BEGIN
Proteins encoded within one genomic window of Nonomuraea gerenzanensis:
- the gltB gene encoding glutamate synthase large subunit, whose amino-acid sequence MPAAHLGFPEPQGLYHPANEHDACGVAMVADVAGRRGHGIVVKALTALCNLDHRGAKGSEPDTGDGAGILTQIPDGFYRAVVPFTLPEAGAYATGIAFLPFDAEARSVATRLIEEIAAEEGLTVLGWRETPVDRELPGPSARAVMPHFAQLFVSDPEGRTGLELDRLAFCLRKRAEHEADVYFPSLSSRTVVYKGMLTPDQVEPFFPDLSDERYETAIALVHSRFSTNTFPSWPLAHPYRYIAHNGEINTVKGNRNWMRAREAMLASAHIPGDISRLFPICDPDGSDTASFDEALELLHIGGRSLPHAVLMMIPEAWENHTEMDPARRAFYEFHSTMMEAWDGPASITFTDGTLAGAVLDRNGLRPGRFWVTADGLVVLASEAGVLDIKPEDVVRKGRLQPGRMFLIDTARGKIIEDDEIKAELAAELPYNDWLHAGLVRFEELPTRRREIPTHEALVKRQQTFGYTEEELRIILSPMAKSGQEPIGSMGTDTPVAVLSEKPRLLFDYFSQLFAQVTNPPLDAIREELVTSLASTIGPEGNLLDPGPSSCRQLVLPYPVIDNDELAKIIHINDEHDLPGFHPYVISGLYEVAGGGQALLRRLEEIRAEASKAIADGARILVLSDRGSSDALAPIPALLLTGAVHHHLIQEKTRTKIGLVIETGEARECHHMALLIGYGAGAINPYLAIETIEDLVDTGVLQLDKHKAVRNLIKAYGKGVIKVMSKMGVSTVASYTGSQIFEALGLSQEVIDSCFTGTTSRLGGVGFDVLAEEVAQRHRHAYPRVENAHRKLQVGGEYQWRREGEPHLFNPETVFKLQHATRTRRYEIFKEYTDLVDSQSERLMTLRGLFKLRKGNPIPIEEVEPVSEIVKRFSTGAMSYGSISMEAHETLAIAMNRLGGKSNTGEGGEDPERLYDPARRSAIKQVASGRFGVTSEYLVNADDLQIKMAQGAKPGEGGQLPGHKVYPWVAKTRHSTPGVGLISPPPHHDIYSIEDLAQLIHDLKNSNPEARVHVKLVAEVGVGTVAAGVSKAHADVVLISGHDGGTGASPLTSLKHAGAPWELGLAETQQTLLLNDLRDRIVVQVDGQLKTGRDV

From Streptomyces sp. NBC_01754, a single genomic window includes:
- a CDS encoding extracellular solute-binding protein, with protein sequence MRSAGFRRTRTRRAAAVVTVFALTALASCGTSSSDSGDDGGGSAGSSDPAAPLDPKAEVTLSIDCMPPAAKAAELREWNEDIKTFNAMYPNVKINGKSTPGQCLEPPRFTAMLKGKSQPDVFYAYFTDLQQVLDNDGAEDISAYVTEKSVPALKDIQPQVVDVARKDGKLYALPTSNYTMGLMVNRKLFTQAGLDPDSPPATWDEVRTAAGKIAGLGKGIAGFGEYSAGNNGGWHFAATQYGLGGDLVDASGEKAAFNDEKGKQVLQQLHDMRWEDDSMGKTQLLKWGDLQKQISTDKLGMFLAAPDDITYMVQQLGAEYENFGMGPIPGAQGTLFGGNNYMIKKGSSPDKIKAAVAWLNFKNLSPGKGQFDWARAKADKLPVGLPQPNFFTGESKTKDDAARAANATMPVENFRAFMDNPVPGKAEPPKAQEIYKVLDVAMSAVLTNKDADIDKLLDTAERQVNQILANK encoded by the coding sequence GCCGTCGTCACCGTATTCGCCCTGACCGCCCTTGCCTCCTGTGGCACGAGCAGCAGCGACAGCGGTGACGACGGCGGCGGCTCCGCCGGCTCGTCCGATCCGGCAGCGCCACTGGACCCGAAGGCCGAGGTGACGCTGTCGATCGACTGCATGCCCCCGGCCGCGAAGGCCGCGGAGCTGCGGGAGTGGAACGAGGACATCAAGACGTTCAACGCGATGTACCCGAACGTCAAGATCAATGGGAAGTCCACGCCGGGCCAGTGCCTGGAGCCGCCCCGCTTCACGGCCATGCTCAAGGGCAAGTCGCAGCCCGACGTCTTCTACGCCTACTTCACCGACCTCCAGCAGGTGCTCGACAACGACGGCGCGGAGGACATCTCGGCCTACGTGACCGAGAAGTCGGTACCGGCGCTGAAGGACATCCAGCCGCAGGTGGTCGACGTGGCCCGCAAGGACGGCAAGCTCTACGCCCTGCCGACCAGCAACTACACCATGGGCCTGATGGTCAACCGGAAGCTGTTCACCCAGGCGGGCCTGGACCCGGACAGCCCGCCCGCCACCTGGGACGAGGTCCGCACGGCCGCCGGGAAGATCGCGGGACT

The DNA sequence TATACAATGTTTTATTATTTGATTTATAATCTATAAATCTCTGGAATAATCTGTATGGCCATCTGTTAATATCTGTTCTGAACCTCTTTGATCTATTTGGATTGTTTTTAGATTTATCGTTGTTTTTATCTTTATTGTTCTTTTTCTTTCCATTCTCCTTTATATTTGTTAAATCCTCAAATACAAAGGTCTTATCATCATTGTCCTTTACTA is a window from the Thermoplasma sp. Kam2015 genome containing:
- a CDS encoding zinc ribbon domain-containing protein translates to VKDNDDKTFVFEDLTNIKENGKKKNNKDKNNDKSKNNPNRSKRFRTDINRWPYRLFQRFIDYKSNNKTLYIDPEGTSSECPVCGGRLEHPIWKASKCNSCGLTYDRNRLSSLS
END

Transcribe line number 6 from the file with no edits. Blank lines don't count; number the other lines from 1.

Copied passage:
- a CDS encoding zinc ribbon domain-containing protein translates to VKDNDDKTFVFEDLTNIKENGKKKNNKDKNNDKSKNNPNRSKRFRTDINRWPYRLFQRFIDYKSNNKTLYIDPEGTSSECPVCGGRLEHPIWKASKCNSCGLTYDRNRLSSLS